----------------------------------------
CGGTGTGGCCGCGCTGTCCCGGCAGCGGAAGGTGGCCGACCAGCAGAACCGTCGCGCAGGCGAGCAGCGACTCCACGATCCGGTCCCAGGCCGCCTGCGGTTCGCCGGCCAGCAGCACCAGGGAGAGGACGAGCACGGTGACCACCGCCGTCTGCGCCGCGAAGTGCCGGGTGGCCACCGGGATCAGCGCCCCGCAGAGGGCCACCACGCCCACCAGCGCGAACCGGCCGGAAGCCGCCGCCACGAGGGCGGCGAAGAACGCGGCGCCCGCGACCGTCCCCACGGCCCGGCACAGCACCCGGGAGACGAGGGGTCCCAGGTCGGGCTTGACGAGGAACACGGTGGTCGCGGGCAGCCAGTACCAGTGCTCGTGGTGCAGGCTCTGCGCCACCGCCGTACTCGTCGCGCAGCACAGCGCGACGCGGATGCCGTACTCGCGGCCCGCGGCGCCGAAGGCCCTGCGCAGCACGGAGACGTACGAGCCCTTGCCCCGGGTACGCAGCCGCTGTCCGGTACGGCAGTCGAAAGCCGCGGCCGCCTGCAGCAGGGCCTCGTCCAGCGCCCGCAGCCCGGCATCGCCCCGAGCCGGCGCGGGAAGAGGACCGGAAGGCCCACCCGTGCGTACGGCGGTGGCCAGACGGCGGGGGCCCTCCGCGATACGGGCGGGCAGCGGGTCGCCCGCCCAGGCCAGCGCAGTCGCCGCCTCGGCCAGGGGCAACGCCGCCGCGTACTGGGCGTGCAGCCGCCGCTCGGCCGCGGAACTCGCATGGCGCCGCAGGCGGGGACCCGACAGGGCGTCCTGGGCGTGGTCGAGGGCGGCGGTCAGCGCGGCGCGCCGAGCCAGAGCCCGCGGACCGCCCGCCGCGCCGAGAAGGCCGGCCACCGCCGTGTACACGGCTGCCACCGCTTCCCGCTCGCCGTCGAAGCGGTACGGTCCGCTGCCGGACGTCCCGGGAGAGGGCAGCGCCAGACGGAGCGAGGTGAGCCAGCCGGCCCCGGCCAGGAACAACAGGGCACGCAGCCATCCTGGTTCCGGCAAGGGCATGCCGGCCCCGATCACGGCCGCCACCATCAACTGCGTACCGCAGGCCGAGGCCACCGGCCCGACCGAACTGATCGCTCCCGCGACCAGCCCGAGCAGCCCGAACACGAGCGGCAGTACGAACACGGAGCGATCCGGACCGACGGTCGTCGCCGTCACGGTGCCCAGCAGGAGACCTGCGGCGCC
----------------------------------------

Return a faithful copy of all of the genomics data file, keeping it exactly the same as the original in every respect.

CGGTGTGGCCGCGCTGTCCCGGCAGCGGAAGGTGGCCGACCAGCAGAACCGTCGCGCAGGCGAGCAGCGACTCCACGATCCGGTCCCAGGCCGCCTGCGGTTCGCCGGCCAGCAGCACCAGGGAGAGGACGAGCACGGTGACCACCGCCGTCTGCGCCGCGAAGTGCCGGGTGGCCACCGGGATCAGCGCCCCGCAGAGGGCCACCACGCCCACCAGCGCGAACCGGCCGGAAGCCGCCGCCACGAGGGCGGCGAAGAACGCGGCGCCCGCGACCGTCCCCACGGCCCGGCACAGCACCCGGGAGACGAGGGGTCCCAGGTCGGGCTTGACGAGGAACACGGTGGTCGCGGGCAGCCAGTACCAGTGCTCGTGGTGCAGGCTCTGCGCCACCGCCGTACTCGTCGCGCAGCACAGCGCGACGCGGATGCCGTACTCGCGGCCCGCGGCGCCGAAGGCCCTGCGCAGCACGGAGACGTACGAGCCCTTGCCCCGGGTACGCAGCCGCTGTCCGGTACGGCAGTCGAAAGCCGCGGCCGCCTGCAGCAGGGCCTCGTCCAGCGCCCGCAGCCCGGCATCGCCCCGAGCCGGCGCGGGAAGAGGACCGGAAGGCCCACCCGTGCGTACGGCGGTGGCCAGACGGCGGGGGCCCTCCGCGATACGGGCGGGCAGCGGGTCGCCCGCCCAGGCCAGCGCAGTCGCCGCCTCGGCCAGGGGCAACGCCGCCGCGTACTGGGCGTGCAGCCGCCGCTCGGCCGCGGAACTCGCATGGCGCCGCAGGCGGGGACCCGACAGGGCGTCCTGGGCGTGGTCGAGGGCGGCGGTCAGCGCGGCGCGCCGAGCCAGAGCCCGCGGACCGCCCGCCGCGCCGAGAAGGCCGGCCACCGCCGTGTACACGGCTGCCACCGCTTCCCGCTCGCCGTCGAAGCGGTACGGTCCGCTGCCGGACGTCCCGGGAGAGGGCAGCGCCAGACGGAGCGAGGTGAGCCAGCCGGCCCCGGCCAGGAACAACAGGGCACGCAGCCATCCTGGTTCCGGCAAGGGCATGCCGGCCCCGATCACGGCCGCCACCATCAACTGCGTACCGCAGGCCGAGGCCACCGGCCCGACCGAACTGATCGCTCCCGCGACCAGCCCGAGCAGCCCGAACACGAGCGGCAGTACGAACACGGAGCGATCCGGACCGACGGTCGTCGCCGTCACGGTGCCCAGCAGGAGACCTGCGGCGCC